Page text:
Local real estate remains stable
Real estate prices nationwide have dropped substantially over the past year, but locally they have remained relatively stable. And although most realtors in Price will tell stories of how upper level housing has been difficult to sell, they will also relate about the ease of selling middle level houses as well as renting apartments.
"Our inventory is low, and prices are high," said Toni Johnson of Re-Max in Price, adding, "rentals are very, very hard to come by."
Prolonged selling times for upper level housing are not really unusual according to Diane Nagel of Exit 2 Nagel Realty, who said they typically take longer to sell because Carbon County has never had much demand for them traditionally. And while lower priced homes tend to have shorter selling times, they are in short supply.
"We have more buyers than sellers," said Tammy Moore of Trails End Reality. On average the time to sell a home is currently up to around a year, whereas in the past it would only take about three to four months, depending upon the type of home and location.
Across Carbon and Emery counties, however, overall sales are down around 22 percent from a year ago, according to Ruth Metzger of Bridge reality in Price, and although lower priced houses and rentals are in demand, the shortage in supply has caused prices to go up.
One reason rentals are in high demand is again limited supply because every realtor in Price said they either have very few, or none at all.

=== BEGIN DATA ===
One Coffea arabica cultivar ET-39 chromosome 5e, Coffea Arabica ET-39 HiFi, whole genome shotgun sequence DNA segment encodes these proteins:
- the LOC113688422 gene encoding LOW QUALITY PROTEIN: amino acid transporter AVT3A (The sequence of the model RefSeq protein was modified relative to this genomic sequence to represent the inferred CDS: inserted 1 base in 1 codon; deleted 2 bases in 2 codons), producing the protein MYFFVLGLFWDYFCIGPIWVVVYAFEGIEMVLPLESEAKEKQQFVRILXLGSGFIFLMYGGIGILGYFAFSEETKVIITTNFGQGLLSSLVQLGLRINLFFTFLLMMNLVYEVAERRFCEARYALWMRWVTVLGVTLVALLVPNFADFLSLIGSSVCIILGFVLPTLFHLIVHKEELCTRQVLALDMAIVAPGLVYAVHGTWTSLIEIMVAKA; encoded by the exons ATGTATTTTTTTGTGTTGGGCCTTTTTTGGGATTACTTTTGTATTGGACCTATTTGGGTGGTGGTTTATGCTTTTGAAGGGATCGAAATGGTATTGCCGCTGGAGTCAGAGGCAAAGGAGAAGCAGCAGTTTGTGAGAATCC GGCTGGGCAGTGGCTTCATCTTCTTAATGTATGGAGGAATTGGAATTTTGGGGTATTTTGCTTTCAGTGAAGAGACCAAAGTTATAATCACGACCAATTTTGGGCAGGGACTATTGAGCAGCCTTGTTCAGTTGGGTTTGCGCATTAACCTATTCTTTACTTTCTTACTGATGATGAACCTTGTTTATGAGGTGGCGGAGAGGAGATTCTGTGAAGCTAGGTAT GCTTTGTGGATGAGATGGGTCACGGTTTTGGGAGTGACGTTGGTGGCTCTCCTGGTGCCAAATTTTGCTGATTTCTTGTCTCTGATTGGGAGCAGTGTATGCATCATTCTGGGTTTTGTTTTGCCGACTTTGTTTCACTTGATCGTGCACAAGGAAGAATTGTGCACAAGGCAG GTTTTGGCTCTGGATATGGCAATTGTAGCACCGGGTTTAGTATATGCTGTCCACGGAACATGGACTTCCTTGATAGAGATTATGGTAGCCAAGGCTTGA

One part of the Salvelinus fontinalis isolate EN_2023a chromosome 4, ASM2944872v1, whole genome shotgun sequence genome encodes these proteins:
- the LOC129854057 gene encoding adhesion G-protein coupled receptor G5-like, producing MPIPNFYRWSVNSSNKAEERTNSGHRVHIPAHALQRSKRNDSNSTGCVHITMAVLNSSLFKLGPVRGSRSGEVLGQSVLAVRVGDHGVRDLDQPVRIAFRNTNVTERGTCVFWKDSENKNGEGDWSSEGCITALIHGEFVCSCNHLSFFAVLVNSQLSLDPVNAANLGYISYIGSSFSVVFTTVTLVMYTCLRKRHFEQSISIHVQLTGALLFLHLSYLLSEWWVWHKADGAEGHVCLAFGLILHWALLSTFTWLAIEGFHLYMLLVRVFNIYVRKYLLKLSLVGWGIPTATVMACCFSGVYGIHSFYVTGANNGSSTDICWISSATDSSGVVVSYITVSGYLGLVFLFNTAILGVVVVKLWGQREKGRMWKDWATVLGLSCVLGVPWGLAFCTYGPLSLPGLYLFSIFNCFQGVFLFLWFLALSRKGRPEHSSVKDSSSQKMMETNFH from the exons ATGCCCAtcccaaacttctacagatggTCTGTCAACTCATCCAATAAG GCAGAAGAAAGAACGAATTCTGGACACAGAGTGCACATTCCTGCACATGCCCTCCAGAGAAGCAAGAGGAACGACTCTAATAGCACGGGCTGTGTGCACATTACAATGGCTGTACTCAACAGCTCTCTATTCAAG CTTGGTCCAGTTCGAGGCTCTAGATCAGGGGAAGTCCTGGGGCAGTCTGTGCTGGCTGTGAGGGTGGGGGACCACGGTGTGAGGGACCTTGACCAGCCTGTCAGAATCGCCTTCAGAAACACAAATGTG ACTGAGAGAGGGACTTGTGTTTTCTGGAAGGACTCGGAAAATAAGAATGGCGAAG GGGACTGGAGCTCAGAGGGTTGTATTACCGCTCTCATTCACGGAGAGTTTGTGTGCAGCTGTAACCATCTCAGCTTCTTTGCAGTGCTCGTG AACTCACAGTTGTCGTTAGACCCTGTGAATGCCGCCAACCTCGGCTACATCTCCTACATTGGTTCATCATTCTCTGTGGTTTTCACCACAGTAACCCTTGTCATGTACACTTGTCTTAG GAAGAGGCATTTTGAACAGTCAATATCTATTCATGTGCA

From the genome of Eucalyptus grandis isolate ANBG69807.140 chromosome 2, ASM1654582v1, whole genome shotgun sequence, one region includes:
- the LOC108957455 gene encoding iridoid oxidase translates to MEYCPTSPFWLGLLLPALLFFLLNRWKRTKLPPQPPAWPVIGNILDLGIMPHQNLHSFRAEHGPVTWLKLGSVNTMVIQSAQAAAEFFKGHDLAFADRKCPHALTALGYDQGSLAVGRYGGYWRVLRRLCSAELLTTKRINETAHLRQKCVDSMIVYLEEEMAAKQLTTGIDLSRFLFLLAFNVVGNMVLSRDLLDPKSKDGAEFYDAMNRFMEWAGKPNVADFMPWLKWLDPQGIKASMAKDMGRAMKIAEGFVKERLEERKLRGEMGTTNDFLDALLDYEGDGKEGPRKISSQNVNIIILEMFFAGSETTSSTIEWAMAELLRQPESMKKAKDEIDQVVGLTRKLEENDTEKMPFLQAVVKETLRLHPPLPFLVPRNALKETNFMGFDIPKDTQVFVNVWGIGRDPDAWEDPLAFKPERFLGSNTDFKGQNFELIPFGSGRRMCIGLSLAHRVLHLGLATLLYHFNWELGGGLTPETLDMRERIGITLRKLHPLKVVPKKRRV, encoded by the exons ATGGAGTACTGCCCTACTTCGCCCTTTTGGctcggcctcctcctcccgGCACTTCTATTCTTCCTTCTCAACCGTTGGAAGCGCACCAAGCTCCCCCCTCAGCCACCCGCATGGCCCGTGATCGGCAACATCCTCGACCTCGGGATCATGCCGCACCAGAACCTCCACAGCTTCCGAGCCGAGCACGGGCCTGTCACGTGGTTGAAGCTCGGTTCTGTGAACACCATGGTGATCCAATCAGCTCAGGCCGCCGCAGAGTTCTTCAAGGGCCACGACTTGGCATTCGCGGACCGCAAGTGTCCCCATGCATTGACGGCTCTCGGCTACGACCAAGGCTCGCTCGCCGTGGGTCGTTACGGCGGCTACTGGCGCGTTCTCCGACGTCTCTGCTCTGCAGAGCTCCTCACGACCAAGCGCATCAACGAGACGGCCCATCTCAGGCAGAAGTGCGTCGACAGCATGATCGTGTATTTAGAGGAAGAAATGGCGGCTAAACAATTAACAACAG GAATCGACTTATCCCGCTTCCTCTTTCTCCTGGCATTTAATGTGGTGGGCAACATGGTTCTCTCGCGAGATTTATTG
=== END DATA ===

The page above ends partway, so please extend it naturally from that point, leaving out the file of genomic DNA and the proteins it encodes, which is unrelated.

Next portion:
"I get 12 phone calls a day about rentals," said Nagel. "Every rental we have is filled. Once they move in, they don't leave." Apartments on the cheaper side appear to be the hardest to find, and while they are available, many are in disrepair and according to Nagel it is also important to find a good landlord. "We're picky on our landlords," said Nagel.
As compared to other areas in the country, the local real estate market has been able to show resilience, in part because of local lenders, who did not encourage the types of risky lending that were seen in other parts of the county.
"I'm very pleased with local lenders," said Metzger. New laws, however, could be in place later this summer that would make it harder to get a loan from an out of area lender, and although for the most part, according to all of the realtors interviewed, a majority of loans they accept are local anyway.
Frankie Sacco of Etzel Realty in Price, who was also in praise of lenders believes that while it is a buyers market with deals to had, she also believes that it does take longer to close on houses.
"On average it's longer than it used to be," said Sacco, "it can take about 45 days to close." This is after the house has been offered and the potential buyer is set to buy.
In terms of getting a loan for a house, it is much harder today than it was, even less than a year ago. This is in part because of the tightening of the credit system, but also because many of the loans given out over the past several years were essentially unplayable due to a variety of factors, but with the current situation it can be hard for almost anyone to get a loan.
"Modular homes are probably the hardest to sell, or get a loan for," said Johnson. "A lot of the mortgage problems came from such houses."
The real estate situation does however look to be getting better because while it can take longer to close on a house,
"Things have slowed, but they're picking up," said Nagel, adding that home prices in Carbon County never really got very high to begin with as compared with what happened in other more urban parts of the country. And although many new changes to the financial system will likely happen during the next year, they are intended to "create a good check and balance system," according to Sacco, who adds that nothing is final as of yet.
"Everyday we get something new" with the laws, concluded Sacco.